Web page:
Literary Qualities


Fitzgerald has been justly praised for the narrative structure of The Great Gatsby. As critic Matthew Bruccoli points out, his “narrative control solved the problem of making the mysterious-almost preposterous-Jay Gatsby convincing by letting the truth about him emerge gradually during the course of the novel.” Fitzgerald greatly admired novelist Joseph Conrad’s employment of a partially involved narrator, and everything that occurs in the novel is presented through Nick’s perceptions, thus combining, as Bruccoli puts it, “the effect of a first-person immediacy with authorial perspective.”

Nick’s tempered approach to life and his undeniable honesty lend an authenticity to his observations. In Nick’s narration, Fitzgerald skillfully merges the language of the lyric poet with subjects not traditionally associated with a lyrical sensibility. Gatsby’s car is not just an ostentatious display of wealth, it is a mobile realm; his drawer of unusual shirts is more than a display of buying power, it suggests the generosity of abundance; the Buchanans’ mansion is not just an example of conspicuous consumption, it is a symbol of a limitless power, almost a natural force; Gatsby’s gestures are not just calculated effects, they are manifestations of genuine aristocracy; Daisy’s voice is not just “full of money,” it is an expression of the magic that stirs the senses.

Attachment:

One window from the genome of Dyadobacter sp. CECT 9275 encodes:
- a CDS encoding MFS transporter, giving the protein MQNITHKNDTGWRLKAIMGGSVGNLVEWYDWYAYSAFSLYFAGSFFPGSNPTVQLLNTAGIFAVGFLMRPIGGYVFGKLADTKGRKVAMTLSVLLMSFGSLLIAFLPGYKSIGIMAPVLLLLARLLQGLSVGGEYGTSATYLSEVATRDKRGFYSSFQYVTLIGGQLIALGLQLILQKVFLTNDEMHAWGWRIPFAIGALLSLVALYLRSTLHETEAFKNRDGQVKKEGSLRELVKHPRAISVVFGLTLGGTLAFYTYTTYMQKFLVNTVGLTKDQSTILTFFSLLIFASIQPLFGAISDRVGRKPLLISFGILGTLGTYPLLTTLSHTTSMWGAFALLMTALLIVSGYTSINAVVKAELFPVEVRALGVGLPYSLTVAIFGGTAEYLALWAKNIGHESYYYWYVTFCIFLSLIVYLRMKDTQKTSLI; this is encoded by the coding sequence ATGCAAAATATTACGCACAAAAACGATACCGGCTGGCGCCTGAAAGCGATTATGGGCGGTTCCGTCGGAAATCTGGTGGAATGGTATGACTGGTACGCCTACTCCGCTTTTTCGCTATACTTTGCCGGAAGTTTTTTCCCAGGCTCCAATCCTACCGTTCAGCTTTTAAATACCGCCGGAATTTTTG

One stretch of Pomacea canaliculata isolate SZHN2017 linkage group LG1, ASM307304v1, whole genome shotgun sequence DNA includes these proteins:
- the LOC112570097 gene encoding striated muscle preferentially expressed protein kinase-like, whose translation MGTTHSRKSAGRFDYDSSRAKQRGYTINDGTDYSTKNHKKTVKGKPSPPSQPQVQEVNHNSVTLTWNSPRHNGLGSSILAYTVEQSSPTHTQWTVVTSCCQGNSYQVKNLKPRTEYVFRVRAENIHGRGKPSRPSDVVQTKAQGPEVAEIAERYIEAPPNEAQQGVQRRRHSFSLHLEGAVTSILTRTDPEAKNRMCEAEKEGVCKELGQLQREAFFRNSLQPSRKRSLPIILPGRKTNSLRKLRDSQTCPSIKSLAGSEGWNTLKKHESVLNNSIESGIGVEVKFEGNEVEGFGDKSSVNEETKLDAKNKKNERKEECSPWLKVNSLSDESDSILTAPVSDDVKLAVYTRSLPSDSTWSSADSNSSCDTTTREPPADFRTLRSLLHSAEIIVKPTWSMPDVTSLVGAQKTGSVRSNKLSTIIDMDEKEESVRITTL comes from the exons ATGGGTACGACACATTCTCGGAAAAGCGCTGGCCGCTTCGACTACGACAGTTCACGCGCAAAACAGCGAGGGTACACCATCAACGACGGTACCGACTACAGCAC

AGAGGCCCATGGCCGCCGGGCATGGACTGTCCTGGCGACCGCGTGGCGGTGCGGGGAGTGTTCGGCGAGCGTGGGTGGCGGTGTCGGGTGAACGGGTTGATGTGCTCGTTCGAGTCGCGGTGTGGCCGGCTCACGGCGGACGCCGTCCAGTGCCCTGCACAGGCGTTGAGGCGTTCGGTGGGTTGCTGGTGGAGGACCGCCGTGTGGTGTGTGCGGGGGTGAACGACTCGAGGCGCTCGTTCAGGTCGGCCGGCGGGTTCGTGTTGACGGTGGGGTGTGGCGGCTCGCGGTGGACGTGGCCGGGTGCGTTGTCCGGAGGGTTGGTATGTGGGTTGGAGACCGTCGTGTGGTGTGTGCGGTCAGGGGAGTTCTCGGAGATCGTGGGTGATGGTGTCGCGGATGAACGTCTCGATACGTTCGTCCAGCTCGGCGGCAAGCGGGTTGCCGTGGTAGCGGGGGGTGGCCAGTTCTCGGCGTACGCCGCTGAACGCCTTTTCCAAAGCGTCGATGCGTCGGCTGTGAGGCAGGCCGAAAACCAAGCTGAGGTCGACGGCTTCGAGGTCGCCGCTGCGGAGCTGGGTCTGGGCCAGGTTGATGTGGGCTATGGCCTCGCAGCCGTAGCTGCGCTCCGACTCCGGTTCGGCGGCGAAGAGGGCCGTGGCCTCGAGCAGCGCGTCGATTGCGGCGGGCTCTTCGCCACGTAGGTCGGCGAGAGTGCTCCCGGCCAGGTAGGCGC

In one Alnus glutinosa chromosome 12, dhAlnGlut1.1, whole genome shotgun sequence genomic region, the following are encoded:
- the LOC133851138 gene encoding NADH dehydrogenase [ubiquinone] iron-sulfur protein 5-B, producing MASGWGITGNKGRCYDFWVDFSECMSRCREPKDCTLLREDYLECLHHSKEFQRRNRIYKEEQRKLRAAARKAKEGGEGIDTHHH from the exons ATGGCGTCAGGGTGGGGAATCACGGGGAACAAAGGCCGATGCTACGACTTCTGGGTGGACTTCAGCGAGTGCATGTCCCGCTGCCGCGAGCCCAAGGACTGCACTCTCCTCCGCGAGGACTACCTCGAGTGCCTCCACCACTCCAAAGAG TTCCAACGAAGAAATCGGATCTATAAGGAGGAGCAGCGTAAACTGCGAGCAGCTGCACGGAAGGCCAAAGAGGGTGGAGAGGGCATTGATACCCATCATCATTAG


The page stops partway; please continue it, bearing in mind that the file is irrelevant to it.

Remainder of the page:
One of Fitzgerald’s greatest strengths is his ability to animate the vision of the American dream even as he reveals the forces that have tainted, if not destroyed, that idyll. Nick’s list of “guests” at one of Gatsby’s parties hints at the ugliness of the “high” society that beckons to and often swallows those who see in its glitter the realization of their dreams and desires. Predatory names such as Leeche, Civet, Ferret, and Blackbuck evoke these people’s voracious bestial habits; the suspect quality of “fishy” people like Whitebait, Hammerhead, Fishguard, and Beluga is suggested by their surnames, as is the murky, swamp-like aspect of Catlip, Duckweed, and Beaver. These people’s lives are based on an extravagant, tasteless display of cash, unmerited status, or power gained through criminal activity. They are people for whom the American dream has lost its meaning, or for whom it never held meaning. They live in a hollow world that reflects the surface dazzle of advanced technology but lacks any connection to the natural world or to a sense of morality. Perhaps most significantly, these people have no culture; nothing to revive their souls and nothing to replace their desperate groping for diversion and stimulation. This is the world where the dream has died.

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